How to Frame the Perfect Video Interview

Think framing is just about the right angle? Think again. Positioning your subject, establishing the proper space above your Subject's head, and choosing the right background for your Subject and the video's message — they all contribute to great framing and the video's ultimate impact. Capturing video with optimal lighting, crystal clear audio, and a great script all contribute to the success of your video content. But without a well-framed video that pulls the viewer in with visually compelling shots, even the most perfectly executed sound and lighting won’t keep the viewer’s attention. Framing is both an art and a science. Watch Parker Walbeck's "8 Steps to Shooting Interviews" to get the perfect shot.

How should you center Subjects?

A good trick is to follow the “rule of thirds,” long considered the most aesthetically pleasing way to frame video, photos and paintings. Imagine a 3X3 grid on top of your video shot — or,  just turn on the framing grids on your camera. A viewer’s eyes are naturally drawn to where the lines intersect, so line up your Subject’s face and other focal points so they intersect with lines in the first or second third of the shot.

 

 How can you add depth to video shots?

You probably lost count of how many videos you’ve seen with people standing against a wall and speaking to the camera. This type of shot will always look flat, and potentially create shadows behind your Subject. To add dimension, pull your Subject a few feet off the wall or, if space allows, film them in the middle of the room. If your Subject won’t be speaking directly to the camera, you can also angle their body for additional depth.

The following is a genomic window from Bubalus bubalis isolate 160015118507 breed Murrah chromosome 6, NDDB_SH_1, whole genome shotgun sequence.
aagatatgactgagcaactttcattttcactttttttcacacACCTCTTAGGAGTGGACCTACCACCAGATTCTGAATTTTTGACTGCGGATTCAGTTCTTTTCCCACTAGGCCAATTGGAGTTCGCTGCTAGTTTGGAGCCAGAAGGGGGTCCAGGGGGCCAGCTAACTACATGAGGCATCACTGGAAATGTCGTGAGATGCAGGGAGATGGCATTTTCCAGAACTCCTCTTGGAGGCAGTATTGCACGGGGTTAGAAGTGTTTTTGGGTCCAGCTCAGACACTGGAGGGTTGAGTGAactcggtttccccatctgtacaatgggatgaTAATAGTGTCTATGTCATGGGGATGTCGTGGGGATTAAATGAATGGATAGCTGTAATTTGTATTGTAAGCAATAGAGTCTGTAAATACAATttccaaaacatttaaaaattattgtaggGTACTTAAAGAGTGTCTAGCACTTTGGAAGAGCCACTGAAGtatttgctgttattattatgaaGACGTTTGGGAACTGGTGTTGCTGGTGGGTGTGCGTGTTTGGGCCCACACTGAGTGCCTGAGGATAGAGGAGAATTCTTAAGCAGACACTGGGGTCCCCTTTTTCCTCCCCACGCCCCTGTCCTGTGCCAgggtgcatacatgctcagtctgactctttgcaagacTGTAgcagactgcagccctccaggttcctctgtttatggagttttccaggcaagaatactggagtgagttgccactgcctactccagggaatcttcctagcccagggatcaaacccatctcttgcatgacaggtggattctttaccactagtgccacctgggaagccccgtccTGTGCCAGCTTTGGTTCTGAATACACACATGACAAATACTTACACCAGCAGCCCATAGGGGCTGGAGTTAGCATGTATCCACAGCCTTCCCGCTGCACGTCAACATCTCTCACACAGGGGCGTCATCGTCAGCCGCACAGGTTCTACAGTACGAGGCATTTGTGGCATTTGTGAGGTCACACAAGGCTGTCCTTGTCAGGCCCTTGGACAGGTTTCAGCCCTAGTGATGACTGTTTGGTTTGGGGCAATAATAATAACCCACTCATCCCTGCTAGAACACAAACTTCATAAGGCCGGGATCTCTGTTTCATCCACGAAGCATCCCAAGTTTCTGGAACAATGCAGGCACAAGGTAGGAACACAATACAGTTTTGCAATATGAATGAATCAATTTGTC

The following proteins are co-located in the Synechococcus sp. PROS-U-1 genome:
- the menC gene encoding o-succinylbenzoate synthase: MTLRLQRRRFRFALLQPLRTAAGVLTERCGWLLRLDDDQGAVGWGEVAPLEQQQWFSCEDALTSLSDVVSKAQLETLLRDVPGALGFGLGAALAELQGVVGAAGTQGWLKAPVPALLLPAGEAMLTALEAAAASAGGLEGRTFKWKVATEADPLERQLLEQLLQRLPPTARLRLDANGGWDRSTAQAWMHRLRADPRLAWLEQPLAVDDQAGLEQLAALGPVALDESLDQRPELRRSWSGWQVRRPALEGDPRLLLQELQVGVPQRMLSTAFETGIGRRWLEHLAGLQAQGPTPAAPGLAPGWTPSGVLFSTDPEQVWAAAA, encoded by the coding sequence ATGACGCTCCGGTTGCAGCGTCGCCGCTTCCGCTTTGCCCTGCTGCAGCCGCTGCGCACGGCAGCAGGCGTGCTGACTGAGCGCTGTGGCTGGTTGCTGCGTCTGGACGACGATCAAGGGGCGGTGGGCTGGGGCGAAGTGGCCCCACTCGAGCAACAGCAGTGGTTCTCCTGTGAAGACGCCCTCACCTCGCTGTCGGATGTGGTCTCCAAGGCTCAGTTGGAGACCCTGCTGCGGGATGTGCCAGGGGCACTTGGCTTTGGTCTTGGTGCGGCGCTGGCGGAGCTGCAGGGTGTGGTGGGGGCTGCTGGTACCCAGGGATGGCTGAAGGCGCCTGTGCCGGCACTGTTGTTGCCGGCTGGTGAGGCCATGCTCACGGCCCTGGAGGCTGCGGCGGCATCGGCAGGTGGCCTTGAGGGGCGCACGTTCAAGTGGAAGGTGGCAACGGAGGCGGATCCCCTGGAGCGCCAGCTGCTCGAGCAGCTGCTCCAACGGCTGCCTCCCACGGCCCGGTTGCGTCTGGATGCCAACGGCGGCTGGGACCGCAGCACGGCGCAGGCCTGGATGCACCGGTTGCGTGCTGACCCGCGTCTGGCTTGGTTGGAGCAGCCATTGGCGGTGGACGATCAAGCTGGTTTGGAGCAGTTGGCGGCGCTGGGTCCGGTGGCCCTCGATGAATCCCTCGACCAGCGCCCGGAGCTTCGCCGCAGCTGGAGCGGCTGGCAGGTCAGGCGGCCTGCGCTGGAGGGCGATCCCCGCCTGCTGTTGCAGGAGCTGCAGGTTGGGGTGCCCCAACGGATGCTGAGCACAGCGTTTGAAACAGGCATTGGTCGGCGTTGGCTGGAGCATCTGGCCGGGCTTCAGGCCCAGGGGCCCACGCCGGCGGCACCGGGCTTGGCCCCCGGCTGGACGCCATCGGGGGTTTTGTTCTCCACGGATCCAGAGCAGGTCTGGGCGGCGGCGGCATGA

What backgrounds are best for video?

While we’re on the topic, let’s dig into the background itself. Not just important for depth, what’s behind your Subject impacts the video’s appearance and message. When selecting a backdrop, consider your subject’s clothing and skin tone. If your subject has pale skin or wears a white shirt, you may not want to shoot them in front of a white wall. Additionally, natural settings can create more dynamic and interesting shots, and help convey core messaging points. A video featuring a surgeon, for example, works better in a patient room or doctor office than in front of a fireplace.
 

Should your Subject sit down or stand up?

Your Subject will look best if you film them standing, from the waist up. Seated subjects tend not to slouch and not project themselves, which can make your final video less engaging. One problem with a standing Subject is that they tend to move more... or get tired. So if you have a choice, I'd say for longer interviews have them sitting. For shorter pieces, have them standing.
 

How far away should your Subject place the camera?

The optimal space between your camera and Subject depends on the person’s height and camera lens. Start by positioning your shot three to five feet away, and make incremental adjustments as needed.
 

How should you angle your video camera at Subjects?

Once you have the right space between you and your Subject, adjust the camera’s height and angle. You will want to position the camera at your Subject’s eyeline and shoot straight-on.


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